Indian Muslims Need To “Correct” Their Image, Says Indian Vice President

December 17, 2009 by · Leave a Comment 

By Nilofar Suhrawardy, MMNS India

NEW DELHI:  Have Indian Muslims taken too much for granted? Is there a need of newer impulses to respond to new situations? Vice President of India Hamid Ansari posed these questions while giving the Khuda Bakhsh Oriental Public Library Memorial Lecture at Patna, Bihar (December 12). The theme of his lecture was, “Identity, Citizenship and Empowerment.”

The Khuda Bakhsh Oriental Library, one of the oldest libraries in India, was opened to the public in 1891 by Maulvi Khuda Bakhsh Khan. It was declared as an institute of national importance in 1969 by an act of Parliament. Managed by an administrative board headed by governor of Bihar, the library is fully funded by the ministry of culture, with its director handling the regular managerial responsibilities.

Describing the library, as “amongst a handful of its kind in the world,” the golden jubilee of which is being celebrated this year, Ansari said: “It is a unique collection of Persian and Arabic manuscripts, described by a visitor as an ‘enclosed garden of precious things.’ These testify to the richness of the civilization of Islam…  One characteristic … is the diversity of the … dialogue conducted over centuries between peoples of diverse stocks and traditions and the interaction between Islamic values and the historical experience of Muslim communities.”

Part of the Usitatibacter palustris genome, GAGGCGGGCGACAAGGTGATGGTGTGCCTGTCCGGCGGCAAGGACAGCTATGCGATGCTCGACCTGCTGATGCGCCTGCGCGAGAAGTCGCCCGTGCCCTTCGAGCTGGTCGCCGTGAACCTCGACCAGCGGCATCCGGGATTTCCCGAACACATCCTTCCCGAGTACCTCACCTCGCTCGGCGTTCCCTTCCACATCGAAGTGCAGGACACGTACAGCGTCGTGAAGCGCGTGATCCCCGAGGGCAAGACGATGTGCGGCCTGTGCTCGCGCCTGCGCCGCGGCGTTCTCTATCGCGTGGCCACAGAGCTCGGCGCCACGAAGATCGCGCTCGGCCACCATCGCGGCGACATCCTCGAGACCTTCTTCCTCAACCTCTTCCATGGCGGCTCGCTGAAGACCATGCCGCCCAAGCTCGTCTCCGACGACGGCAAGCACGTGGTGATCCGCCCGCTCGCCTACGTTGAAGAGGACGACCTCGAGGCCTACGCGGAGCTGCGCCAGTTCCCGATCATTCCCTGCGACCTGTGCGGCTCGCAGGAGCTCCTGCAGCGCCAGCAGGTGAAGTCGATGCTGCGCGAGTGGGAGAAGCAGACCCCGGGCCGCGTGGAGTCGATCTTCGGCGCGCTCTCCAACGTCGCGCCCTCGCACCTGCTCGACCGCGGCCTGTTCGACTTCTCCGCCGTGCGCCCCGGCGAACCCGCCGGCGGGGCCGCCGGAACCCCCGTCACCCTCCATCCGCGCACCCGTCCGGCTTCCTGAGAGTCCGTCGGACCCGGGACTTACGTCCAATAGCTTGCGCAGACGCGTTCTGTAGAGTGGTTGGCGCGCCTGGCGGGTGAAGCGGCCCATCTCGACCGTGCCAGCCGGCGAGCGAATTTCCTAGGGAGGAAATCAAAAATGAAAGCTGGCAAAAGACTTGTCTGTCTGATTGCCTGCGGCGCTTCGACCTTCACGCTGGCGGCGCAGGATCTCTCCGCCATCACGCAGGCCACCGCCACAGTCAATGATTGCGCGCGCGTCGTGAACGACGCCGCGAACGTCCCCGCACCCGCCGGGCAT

Deliberating on identity of Indian Muslims, Ansari said: “India is not a part of the ‘Muslim World’ but is not away from it; not a Muslim majority state in statistical terms yet home to the third largest community of Muslims in the world; not a society focused on Muslim welfare only but one in which the Muslims, as an integral part of a larger whole, constitutionally claim the attention that every other section does. The Indian Muslim community also has a history of engagement with the larger Muslim world and has contributed in intellectual, cultural and material terms to its enrichment.”